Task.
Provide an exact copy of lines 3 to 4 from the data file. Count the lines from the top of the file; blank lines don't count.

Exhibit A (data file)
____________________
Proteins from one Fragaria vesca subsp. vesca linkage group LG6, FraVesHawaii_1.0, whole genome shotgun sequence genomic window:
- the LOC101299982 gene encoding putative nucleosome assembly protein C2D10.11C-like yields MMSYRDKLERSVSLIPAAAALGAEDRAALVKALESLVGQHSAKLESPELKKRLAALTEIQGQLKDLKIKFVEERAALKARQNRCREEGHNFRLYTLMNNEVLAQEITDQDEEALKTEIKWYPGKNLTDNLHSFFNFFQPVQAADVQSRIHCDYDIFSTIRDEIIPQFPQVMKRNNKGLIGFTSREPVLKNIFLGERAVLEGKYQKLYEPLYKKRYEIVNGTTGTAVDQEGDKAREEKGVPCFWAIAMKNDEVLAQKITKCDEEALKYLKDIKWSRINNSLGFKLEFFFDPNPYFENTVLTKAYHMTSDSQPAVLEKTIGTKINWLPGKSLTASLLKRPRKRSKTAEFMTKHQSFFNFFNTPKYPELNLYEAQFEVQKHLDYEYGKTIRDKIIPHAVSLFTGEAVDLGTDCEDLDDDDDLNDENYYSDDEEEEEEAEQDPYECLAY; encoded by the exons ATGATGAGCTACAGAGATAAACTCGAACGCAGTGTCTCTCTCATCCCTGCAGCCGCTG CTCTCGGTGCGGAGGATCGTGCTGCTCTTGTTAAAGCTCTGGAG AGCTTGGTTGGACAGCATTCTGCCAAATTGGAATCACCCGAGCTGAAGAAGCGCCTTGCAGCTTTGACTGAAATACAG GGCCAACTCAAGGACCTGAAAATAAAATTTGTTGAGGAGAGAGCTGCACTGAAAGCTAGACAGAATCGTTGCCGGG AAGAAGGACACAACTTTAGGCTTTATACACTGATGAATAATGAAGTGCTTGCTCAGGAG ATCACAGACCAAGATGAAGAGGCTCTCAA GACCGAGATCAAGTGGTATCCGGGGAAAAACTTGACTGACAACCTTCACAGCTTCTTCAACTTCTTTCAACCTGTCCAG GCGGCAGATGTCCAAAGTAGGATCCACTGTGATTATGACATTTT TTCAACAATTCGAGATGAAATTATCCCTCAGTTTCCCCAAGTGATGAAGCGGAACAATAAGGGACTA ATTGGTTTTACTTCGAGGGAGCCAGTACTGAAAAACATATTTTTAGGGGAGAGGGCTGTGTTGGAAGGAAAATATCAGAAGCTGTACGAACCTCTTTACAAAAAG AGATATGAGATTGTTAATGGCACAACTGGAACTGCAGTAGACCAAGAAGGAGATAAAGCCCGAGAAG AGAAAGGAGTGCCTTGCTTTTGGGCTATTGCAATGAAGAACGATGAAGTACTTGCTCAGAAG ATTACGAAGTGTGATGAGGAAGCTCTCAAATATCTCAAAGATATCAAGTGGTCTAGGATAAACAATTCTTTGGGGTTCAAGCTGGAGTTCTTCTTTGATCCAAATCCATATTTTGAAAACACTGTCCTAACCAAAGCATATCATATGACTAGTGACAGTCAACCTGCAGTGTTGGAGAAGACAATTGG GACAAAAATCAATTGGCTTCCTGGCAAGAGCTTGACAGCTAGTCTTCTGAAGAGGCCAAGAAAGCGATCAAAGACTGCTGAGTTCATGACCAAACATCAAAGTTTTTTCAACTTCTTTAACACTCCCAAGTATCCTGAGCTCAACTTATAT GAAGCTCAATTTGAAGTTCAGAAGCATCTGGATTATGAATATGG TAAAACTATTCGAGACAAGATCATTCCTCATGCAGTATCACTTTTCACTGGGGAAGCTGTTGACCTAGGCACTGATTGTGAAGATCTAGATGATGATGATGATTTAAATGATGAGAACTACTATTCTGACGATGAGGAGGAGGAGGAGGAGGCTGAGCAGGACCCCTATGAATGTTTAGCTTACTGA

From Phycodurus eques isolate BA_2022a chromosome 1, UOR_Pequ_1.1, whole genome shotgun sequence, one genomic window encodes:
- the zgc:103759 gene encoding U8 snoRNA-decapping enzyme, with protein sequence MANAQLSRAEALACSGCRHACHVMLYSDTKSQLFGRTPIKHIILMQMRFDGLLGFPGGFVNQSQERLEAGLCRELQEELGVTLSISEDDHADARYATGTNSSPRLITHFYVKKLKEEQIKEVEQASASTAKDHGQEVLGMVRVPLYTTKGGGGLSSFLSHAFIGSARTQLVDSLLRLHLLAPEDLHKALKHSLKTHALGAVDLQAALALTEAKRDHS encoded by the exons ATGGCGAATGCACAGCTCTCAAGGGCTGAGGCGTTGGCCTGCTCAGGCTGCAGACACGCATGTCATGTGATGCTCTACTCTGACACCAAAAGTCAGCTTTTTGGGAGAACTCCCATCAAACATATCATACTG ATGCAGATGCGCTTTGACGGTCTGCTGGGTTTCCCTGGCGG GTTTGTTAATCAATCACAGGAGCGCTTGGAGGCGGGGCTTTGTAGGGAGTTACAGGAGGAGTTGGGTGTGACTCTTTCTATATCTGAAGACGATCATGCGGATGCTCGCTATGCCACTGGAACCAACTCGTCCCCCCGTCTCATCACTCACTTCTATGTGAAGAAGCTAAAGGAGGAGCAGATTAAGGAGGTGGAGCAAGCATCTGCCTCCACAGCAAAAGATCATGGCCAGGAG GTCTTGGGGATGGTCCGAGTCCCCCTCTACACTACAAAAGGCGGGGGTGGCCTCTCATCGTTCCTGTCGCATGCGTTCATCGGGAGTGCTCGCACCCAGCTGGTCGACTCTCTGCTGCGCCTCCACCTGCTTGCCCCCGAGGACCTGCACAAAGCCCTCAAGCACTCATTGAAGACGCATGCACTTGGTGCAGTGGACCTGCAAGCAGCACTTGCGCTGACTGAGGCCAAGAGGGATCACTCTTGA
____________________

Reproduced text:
From Phycodurus eques isolate BA_2022a chromosome 1, UOR_Pequ_1.1, whole genome shotgun sequence, one genomic window encodes:
- the zgc:103759 gene encoding U8 snoRNA-decapping enzyme, with protein sequence MANAQLSRAEALACSGCRHACHVMLYSDTKSQLFGRTPIKHIILMQMRFDGLLGFPGGFVNQSQERLEAGLCRELQEELGVTLSISEDDHADARYATGTNSSPRLITHFYVKKLKEEQIKEVEQASASTAKDHGQEVLGMVRVPLYTTKGGGGLSSFLSHAFIGSARTQLVDSLLRLHLLAPEDLHKALKHSLKTHALGAVDLQAALALTEAKRDHS encoded by the exons ATGGCGAATGCACAGCTCTCAAGGGCTGAGGCGTTGGCCTGCTCAGGCTGCAGACACGCATGTCATGTGATGCTCTACTCTGACACCAAAAGTCAGCTTTTTGGGAGAACTCCCATCAAACATATCATACTG ATGCAGATGCGCTTTGACGGTCTGCTGGGTTTCCCTGGCGG GTTTGTTAATCAATCACAGGAGCGCTTGGAGGCGGGGCTTTGTAGGGAGTTACAGGAGGAGTTGGGTGTGACTCTTTCTATATCTGAAGACGATCATGCGGATGCTCGCTATGCCACTGGAACCAACTCGTCCCCCCGTCTCATCACTCACTTCTATGTGAAGAAGCTAAAGGAGGAGCAGATTAAGGAGGTGGAGCAAGCATCTGCCTCCACAGCAAAAGATCATGGCCAGGAG GTCTTGGGGATGGTCCGAGTCCCCCTCTACACTACAAAAGGCGGGGGTGGCCTCTCATCGTTCCTGTCGCATGCGTTCATCGGGAGTGCTCGCACCCAGCTGGTCGACTCTCTGCTGCGCCTCCACCTGCTTGCCCCCGAGGACCTGCACAAAGCCCTCAAGCACTCATTGAAGACGCATGCACTTGGTGCAGTGGACCTGCAAGCAGCACTTGCGCTGACTGAGGCCAAGAGGGATCACTCTTGA